A divided Supreme Court on Wednesday struck down a Missouri law that allowed police routinely to force drunk-driving suspects to give blood samples without a warrant and without consent.
A 5-4 majority agreed that the inevitable dissipation of alcohol from a suspect’s blood could not be regarded per se as an exigency that would justify a blood draw without a warrant under the Fourth Amendment.
Over the years, the court has endorsed exceptions to the warrant requirement of the Fourth Amendment, including when destruction of evidence is imminent and police cannot wait for a warrant. The issue before the court was whether the natural dissipation of alcohol in blood was the kind of phenomenon that always justified proceeding without a warrant.
Justice Sonia Sotomayor, writing for the majority in Missouri v. McNeely, said no. But she cautioned that exigent circumstances still "may arise" that would allow drawing blood without a warrant, case by case. The court said that with advances in technology and procedures that allow police to obtain warrants quickly, police are not usually hampered by the need for warrants as they combat drunk driving. Most states, she said, now allow prosecutors to obtain warrants by phone, email or teleconferencing.
Chief Justice John Roberts Jr., writing for himself and Justices Samuel Alito and Stephen Breyer in a partial concurrence and dissent, chastised the majority for failing to give clear guidance on what the new rule is. "A police officer reading this Court’s opinion would have no idea – no idea – what the Fourth Amendment requires of him, once he decides to obtain a blood sample from a drunk driving suspect who has refused a breathalyzer." These justices did agree, however, that warrants should be sought when possible.
In a separate concurrence, Justice Anthony Kennedy expressed the hope that "This court, in due course, may find it appropriate and necessary to consider a case permitting it to provide more guidance than it undertakes to give today."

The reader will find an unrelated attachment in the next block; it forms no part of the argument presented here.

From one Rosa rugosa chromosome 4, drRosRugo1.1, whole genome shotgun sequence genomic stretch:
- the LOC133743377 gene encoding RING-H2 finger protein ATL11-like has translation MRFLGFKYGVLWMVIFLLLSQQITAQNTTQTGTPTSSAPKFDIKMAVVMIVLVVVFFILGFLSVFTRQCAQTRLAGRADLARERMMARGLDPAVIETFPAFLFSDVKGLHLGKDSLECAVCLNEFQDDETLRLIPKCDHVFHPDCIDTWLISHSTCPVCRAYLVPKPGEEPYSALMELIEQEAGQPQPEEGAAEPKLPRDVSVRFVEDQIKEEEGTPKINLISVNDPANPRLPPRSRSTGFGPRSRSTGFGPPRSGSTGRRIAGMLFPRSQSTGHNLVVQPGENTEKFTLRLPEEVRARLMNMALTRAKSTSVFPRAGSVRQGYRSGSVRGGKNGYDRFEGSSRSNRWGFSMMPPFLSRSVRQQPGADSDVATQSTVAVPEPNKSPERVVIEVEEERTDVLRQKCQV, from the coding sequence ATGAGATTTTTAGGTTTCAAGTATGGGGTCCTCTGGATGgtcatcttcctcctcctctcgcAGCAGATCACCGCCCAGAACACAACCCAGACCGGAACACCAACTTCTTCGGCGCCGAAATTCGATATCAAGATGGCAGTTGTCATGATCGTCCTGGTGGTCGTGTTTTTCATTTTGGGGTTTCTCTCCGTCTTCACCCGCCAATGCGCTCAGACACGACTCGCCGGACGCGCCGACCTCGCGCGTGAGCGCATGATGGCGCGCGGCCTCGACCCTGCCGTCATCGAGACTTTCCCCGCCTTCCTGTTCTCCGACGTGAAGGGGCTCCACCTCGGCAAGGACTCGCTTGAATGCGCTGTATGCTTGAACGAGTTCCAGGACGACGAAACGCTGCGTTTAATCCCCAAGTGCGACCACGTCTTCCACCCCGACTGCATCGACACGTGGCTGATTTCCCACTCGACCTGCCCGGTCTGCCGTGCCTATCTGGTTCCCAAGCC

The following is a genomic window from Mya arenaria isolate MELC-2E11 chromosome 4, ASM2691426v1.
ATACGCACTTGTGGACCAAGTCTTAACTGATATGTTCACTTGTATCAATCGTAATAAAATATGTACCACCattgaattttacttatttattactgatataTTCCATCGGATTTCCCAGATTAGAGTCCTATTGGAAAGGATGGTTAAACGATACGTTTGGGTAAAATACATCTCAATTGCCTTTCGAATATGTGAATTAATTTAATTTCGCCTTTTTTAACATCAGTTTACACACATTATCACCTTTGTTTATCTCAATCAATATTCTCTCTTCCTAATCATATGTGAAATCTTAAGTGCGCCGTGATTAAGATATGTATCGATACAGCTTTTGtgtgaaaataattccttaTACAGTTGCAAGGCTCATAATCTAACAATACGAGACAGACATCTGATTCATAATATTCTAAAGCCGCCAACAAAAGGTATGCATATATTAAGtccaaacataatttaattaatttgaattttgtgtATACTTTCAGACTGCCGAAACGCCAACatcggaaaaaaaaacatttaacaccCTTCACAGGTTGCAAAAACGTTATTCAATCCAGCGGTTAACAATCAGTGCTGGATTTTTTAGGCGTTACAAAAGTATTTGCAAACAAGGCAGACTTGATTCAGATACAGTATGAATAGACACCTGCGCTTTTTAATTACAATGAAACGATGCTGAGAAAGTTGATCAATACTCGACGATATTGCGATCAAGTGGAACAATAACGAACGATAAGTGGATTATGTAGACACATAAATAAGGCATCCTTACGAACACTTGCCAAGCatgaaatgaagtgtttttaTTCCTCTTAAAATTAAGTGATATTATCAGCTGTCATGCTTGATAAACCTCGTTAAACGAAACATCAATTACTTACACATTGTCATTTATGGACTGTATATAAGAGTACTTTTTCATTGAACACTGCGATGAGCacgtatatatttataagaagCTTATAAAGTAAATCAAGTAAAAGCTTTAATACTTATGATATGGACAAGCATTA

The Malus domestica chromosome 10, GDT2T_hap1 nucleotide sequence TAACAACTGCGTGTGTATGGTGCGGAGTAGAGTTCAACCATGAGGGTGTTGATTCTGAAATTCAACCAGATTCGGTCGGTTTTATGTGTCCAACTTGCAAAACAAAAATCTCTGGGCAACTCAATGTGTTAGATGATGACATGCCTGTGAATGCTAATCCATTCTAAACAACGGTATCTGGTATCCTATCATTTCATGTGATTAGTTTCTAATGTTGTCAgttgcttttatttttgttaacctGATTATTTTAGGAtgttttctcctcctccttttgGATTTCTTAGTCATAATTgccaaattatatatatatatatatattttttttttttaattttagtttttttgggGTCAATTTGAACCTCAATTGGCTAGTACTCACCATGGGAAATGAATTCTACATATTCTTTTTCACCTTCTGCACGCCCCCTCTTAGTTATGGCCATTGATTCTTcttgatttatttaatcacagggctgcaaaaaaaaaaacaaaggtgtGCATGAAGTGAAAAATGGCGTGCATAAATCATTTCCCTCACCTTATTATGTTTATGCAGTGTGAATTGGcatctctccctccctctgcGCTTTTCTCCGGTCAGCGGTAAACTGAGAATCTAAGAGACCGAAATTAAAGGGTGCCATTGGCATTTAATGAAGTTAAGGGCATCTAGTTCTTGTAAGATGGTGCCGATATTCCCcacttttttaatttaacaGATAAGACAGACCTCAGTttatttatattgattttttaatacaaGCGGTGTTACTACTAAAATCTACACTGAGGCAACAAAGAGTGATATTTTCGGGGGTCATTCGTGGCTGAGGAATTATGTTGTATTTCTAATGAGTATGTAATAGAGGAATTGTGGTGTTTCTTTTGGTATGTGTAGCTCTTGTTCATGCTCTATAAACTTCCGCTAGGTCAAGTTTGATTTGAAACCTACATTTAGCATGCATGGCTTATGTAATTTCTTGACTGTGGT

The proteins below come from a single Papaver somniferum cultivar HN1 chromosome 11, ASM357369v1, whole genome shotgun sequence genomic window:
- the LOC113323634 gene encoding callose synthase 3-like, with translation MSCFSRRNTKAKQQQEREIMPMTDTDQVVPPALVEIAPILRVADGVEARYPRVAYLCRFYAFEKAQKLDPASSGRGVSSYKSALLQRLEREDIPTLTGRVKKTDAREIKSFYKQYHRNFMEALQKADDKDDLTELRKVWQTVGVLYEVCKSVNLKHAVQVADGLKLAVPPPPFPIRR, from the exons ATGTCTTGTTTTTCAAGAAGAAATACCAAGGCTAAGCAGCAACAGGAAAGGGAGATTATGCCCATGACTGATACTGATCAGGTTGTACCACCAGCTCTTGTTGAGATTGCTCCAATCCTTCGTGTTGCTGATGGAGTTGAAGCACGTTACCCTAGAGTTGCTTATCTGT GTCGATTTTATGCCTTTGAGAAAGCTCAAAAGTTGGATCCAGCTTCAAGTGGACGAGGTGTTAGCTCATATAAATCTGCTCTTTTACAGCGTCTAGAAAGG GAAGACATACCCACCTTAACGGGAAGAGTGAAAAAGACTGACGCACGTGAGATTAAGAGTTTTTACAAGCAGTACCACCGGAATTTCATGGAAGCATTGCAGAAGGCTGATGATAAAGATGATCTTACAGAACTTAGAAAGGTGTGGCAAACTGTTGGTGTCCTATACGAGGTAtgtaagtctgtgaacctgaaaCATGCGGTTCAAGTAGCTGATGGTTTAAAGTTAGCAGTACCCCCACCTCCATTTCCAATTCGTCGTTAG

Justice Clarence Thomas was the only court member who said that a per se exigency rule was appropriate, because the natural dissipation of alcohol in the blood in effect results in "rapid destruction of evidence." Thomas wrote, "Even a slight delay may significantly affect probative value in borderline cases of suspects who are moderately intoxicated."
The ruling was a victory for the American Civil Liberties Union and its longtime legal director Stephen Shapiro, who argued for his first time at the high court on behalf of defendant Tyler McNeely. "We know from experience that drunk-driving laws can be strictly enforced without abandoning constitutional rights," Shapiro said in a statement. "Today’s decision appropriately recognizes what half the states have already demonstrated – that maintaining highway safety does not require sacrificing personal privacy."
When a Missouri police officer stopped McNeely for speeding and weaving across the road, he refused to take a breath test. The officer then took McNeely to a hospital for a blood test. McNeely refused again, despite a warning that such a refusal automatically resulted in revocation of his driver’s license The blood sample was taken anyway, revealing an elevated blood alcohol content level. At trial, he sought to suppress the blood results on Fourth Amendment grounds. The trial court agreed that the case did not present circumstances that would have made it impossible to obtain a warrant. The Missouri Supreme Court agreed that dissipation of blood alcohol was not, by itself, enough to justify a warrantless search.
Tony Mauro can be contacted at firstname.lastname@example.org.